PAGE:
In a BMJ commentary entitled “Pop a million happy pills?” the journal’s clinical editor, Kate Adlington, suggests that much of the media coverage of The Lancet’s antidepressant network meta-analysis was insufficiently nuanced. The study has received ample attention and been the source of vigorous debate amongst researchers, clinicians, and patients since its publication in February.
“‘Pop more happy pills,’ screamed the Sun’s front page on 22 February… Many news outlets called for more prescribing,” Adlington writes. “But what about overtreatment, let alone the practical and financial implications?”
In February of this year, Andrea Cipriani, John Geddes, and colleagues published the results of a network meta-analysis comparing the efficacy and acceptability of 21 antidepressants in the treatment of major depressive disorder in adults. As the first large network meta-analysis (n = 116,477) of its kind, the study received widespread media attention and resulted in eye-catching headlines such as those included in Adlington’s commentary (e.g., The Sun’s “Pop more happy pills”). The study and its subsequent news coverage stirred up longstanding debates about the effectiveness of antidepressants and has prompted a number of response articles, tv interviews, and letters to the editor, as detailed here on this site.
In her commentary, Adlington highlights the unnuanced and at times sensational nature of the meta-analysis’s depiction by many mainstream news outlets. For example, the BBC’s headline on the study declared, “Antidepressants: major study finds they work.” Other sources essentially promoted increased prescribing in response to the study results; a piece in The Telegraph suggested that “a million more Britons” should receive antidepressants.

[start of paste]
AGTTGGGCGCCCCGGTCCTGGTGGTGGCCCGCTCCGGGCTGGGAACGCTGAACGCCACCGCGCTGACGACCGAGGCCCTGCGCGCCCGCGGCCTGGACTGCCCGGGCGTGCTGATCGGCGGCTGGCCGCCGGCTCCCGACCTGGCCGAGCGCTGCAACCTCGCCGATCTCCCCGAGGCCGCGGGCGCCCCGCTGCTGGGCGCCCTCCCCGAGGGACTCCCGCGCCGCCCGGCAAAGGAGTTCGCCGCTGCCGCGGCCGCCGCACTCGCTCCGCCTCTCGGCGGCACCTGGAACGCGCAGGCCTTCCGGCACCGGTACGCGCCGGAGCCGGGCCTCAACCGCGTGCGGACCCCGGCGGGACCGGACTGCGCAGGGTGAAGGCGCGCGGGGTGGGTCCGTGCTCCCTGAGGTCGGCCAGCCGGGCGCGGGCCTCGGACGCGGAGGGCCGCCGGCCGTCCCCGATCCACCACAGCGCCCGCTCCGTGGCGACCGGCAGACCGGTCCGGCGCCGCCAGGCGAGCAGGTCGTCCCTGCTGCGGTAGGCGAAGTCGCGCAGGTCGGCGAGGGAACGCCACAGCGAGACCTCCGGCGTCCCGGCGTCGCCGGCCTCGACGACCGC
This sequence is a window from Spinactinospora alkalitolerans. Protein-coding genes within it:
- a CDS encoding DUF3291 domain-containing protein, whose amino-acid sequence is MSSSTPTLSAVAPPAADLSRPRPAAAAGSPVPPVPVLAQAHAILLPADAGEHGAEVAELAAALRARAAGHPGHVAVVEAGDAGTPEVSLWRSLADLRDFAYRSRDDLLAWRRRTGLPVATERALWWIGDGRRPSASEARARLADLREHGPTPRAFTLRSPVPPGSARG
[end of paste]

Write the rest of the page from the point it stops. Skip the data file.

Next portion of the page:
Such broad-brush headlines and content do not accurately reflect the study’s scope and results, Adlington contends. For example, the research did not focus on “prescribing practice,” nor did the published findings refer to numbers of “untreated people.” Rather, this “million” figure originated in a Guardian interview with one of the study’s co-authors, John Geddes, in which he stated that “at least one million more people per year [in the UK] should have access to effective treatment for depression, either drugs or psychotherapy.” Geddes’s recognition of antidepressants as one of the multiple possible treatment options was thus lost in The Telegraph piece; Geddes’s numbers have also been disputed.
Furthermore, many news stories about the study failed to address the study’s limitations fully. One such limitation is the discrepancy between the median length of the studies included in the meta-analysis (8 weeks), and the much longer average course of antidepressant use in practice. Additionally, Adlington points out that many of the news reports did not discuss “the small effect sizes, side effects, the predominance of pharma-sponsored trials, or other treatment options such as psychotherapy or cognitive behavioral therapy.”
Adlington goes on to note that the study results also received broad “professional endorsement.” Responses from those in the field included Carmine Pariante’s statement on behalf of the Royal College of Psychiatrists that “This meta-analysis finally puts to bed the controversy on antidepressants.” On this matter, Adlington writes,
“The study finding morphed into a media message that all antidepressants are effective in all depression. Nonetheless, the psychiatric and research communities seemed cautiously to confirm that the positive media coverage was justified.”
In closing, Adlington acknowledges the ongoing, divisive “ideological debate” about antidepressant use, a debate that predates The Lancet study and its news coverage. In light of the Twitter hashtags that sprung up in response to reporting on the study — #medsworkedforme and #medsdidntworkfor me – Adlington suggests that, “the study may well move the debate forward for patients.” She closes with a quote from Cipriani and Geddes, who told the BMJ, “Perhaps the most striking media outcome for all of us was the Twitter conversation. This seemed to reflect the true lived experience of people with depression and we find the tweets both humbling and moving.”
Adlington, K. (2018). Pop a million happy pills? Antidepressants, nuance, and the media. BMJ: British Medical Journal (Online), 360. (Link)